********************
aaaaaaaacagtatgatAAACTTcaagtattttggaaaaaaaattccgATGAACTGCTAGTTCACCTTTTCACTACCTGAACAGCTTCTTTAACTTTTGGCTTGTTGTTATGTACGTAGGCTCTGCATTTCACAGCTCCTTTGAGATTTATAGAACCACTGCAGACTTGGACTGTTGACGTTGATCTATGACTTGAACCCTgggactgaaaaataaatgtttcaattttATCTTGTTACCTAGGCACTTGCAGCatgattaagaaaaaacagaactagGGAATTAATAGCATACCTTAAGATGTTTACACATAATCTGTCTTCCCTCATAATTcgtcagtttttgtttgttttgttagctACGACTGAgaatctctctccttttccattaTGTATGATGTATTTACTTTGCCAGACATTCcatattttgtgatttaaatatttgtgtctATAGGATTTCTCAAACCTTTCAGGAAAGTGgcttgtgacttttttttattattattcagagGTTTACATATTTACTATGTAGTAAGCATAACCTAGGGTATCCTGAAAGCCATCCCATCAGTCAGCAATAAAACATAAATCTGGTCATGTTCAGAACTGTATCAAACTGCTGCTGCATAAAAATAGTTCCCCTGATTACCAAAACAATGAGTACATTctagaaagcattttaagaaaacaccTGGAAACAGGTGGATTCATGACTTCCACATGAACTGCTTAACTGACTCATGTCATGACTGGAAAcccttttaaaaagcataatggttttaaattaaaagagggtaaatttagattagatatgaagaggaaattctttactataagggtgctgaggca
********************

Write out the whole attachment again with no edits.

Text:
aaaaaaaacagtatgatAAACTTcaagtattttggaaaaaaaattccgATGAACTGCTAGTTCACCTTTTCACTACCTGAACAGCTTCTTTAACTTTTGGCTTGTTGTTATGTACGTAGGCTCTGCATTTCACAGCTCCTTTGAGATTTATAGAACCACTGCAGACTTGGACTGTTGACGTTGATCTATGACTTGAACCCTgggactgaaaaataaatgtttcaattttATCTTGTTACCTAGGCACTTGCAGCatgattaagaaaaaacagaactagGGAATTAATAGCATACCTTAAGATGTTTACACATAATCTGTCTTCCCTCATAATTcgtcagtttttgtttgttttgttagctACGACTGAgaatctctctccttttccattaTGTATGATGTATTTACTTTGCCAGACATTCcatattttgtgatttaaatatttgtgtctATAGGATTTCTCAAACCTTTCAGGAAAGTGgcttgtgacttttttttattattattcagagGTTTACATATTTACTATGTAGTAAGCATAACCTAGGGTATCCTGAAAGCCATCCCATCAGTCAGCAATAAAACATAAATCTGGTCATGTTCAGAACTGTATCAAACTGCTGCTGCATAAAAATAGTTCCCCTGATTACCAAAACAATGAGTACATTctagaaagcattttaagaaaacaccTGGAAACAGGTGGATTCATGACTTCCACATGAACTGCTTAACTGACTCATGTCATGACTGGAAAcccttttaaaaagcataatggttttaaattaaaagagggtaaatttagattagatatgaagaggaaattctttactataagggtgctgaggca